An advance treatment directive is a document that specifies a person’s future preferences for treatment, should he or she lose the mental ability to make treatment decisions (lose capacity). They have traditionally been used to stipulate treatment in end-of-life situations. However, people with mental health problems can also have periods where they are unable to make treatment decisions, and an advance statement could help with choosing suitable medication, saying who should look after children and specifying choices in other areas of their life and treatment.
This review looks at whether having an advance statement leads to less hospitalisation (either voluntary or involuntary), less contact with mental health services and whether there is an improvement in general functioning. Two studies were found, involving 321 people. Both took place in England. One trial involved the person concerned making a joint crisis plan in collaboration with the psychiatrist, care coordinator and project worker (high intensity), while the other required filling in a booklet called ‘preferences for care’ (low intensity). Both studies were compared to the usual care in the area concerned.
Since the interventions were quite different, and not all outcomes were measured by both studies, it is quite difficult to compare the trials. Those who filled in the booklet showed no decrease in admission to hospital (voluntary or involuntary) or contact with out-patient services, when compared to usual care. The high intensity group showed no differences in voluntary admissions compared to those in usual care, but were less likely to be hospitalised involuntarily, or assessed under the Mental Health Act. They were also less likely to be violent. There was no difference in use of psychiatric out-patient services by those in the intervention groups. These are small studies and more research is needed, but it is suggested that using an advance treatment directive could be an alternative to community treatment orders.
(Plain language summary prepared for this review by Janey Antoniou of RETHINK, UK www.rethink.org)
There are too few data available to make definitive recommendations. More intensive forms of advance directive appear to show promise, but currently practice must be guided by evidence other than that derived from randomised trials. More trials are indicated to determine whether higher intensity interventions, such as joint crisis planning, have an effect on outcomes of clinical relevance.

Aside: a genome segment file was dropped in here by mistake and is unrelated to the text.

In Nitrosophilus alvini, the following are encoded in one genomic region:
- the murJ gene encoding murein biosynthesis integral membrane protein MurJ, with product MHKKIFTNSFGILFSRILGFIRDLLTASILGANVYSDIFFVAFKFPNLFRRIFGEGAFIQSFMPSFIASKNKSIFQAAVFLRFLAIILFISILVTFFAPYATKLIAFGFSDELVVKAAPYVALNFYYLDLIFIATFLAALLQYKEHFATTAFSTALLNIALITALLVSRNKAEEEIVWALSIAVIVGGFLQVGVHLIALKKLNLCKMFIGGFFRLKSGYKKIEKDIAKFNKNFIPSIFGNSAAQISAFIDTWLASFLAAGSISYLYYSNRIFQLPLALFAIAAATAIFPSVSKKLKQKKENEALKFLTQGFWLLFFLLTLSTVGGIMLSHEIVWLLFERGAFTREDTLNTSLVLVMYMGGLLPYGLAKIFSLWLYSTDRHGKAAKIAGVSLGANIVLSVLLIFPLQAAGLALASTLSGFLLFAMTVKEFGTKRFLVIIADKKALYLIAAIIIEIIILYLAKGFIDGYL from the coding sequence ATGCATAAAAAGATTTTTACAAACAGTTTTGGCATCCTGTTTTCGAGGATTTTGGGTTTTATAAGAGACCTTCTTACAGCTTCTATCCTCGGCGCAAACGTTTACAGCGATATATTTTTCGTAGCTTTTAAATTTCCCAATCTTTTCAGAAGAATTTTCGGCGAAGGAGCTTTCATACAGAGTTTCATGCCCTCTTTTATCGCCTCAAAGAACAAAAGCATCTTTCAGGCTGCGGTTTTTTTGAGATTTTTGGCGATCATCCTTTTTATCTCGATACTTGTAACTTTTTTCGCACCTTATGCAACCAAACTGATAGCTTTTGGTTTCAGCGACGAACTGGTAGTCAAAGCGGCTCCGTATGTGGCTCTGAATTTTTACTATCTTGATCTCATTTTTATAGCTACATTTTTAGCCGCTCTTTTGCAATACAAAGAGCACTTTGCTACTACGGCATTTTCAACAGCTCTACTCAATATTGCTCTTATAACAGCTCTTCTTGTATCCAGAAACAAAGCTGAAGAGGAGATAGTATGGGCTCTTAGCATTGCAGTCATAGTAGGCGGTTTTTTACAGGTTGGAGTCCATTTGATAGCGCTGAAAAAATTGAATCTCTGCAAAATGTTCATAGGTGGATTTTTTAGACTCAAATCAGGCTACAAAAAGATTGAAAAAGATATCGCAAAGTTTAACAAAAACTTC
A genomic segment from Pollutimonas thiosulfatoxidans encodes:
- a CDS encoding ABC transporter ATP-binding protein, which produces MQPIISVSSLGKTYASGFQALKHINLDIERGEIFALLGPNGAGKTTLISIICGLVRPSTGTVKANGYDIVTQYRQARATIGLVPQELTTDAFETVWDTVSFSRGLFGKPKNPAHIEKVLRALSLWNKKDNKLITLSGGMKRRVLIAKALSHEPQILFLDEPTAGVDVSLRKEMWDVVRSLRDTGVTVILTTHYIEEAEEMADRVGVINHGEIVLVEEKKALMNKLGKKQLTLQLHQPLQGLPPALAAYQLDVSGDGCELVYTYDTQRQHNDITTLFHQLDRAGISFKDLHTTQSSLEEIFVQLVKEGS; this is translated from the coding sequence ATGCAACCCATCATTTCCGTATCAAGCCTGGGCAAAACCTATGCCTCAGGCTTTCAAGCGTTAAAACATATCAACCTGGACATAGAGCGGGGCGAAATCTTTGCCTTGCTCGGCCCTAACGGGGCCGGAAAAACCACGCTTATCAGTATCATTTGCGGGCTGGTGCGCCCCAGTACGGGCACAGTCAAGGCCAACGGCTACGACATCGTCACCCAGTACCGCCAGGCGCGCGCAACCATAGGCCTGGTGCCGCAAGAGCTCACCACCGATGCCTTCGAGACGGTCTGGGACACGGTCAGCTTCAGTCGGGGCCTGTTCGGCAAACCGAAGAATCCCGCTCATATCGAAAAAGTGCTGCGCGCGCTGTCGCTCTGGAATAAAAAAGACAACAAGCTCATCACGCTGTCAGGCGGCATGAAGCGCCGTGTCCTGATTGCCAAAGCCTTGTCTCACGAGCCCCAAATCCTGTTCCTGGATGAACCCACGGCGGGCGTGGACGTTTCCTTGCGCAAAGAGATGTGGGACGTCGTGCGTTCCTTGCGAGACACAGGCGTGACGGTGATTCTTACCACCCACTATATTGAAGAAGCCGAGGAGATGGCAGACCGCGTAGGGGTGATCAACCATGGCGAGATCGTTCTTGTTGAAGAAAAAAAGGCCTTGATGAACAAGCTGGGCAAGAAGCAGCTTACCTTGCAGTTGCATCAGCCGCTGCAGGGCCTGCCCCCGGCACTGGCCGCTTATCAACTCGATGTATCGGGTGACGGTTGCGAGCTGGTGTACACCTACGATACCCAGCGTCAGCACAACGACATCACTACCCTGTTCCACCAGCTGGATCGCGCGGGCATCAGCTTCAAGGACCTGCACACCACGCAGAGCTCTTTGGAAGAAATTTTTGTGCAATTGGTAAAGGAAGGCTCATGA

An advance directive is a document specifying a person's preferences for treatment, should he or she lose capacity to make such decisions in the future. They have been used in end-of-life settings to direct care but should be well suited to the mental health setting.
To examine the effects of advance treatment directives for people with severe mental illness.
We searched the Cochrane Schizophrenia Group's Register (February 2008), the Cochrane Library (Issue 1 2008), BIOSIS (1985 to February 2008), CINAHL (1982 to February 2008), EMBASE (1980 to February 2008), MEDLINE (1966 to February 2008), PsycINFO (1872 to February 2008), as well as SCISEARCH and Google - Internet search engine (February 2008). We inspected relevant references and contacted first authors of included studies.
We updated this search on 17 May 2012 and added the results to the awaiting classification section of the review.
We included all randomised controlled trials (RCTs), involving adults with severe mental illness, comparing any form of advance directive with standard care for health service and clinical outcomes.
We extracted data independently. For homogenous dichotomous data we calculated fixed-effect relative risk (RR) and 95% confidence intervals (CI) on an intention-to-treat basis. For continuous data, we calculated weighted mean differences (WMD) and their 95% confidence interval again using a fixed-effect model.
We were able to include two trials involving 321 people with severe mental illnesses. There was no significant difference in hospital admission (n=160, 1 RCT, RR 0.69 0.5 to 1.0), or number of psychiatric outpatient attendances between participants given advanced treatment directives or usual care. Similarly, no significant differences were found for compliance with treatment, self harm or number of arrests. Participants given advanced treatment directives needed less use of social workers time (n=160, 1 RCT, WMD -106.00 CI -156.2 to -55.8) than the usual care group, and violent acts were also lower in the advanced directives group (n=160, 1 RCT, RR 0.27 CI 0.1 to 0.9, NNT 8 CI 6 to 92). The number of people leaving the study early were not different between groups (n=321, 2 RCTs, RR 0.92 CI 0.6 to 1.6).
The addition of 11 studies to awaiting classification section of the review may alter the conclusions of the review once assessed.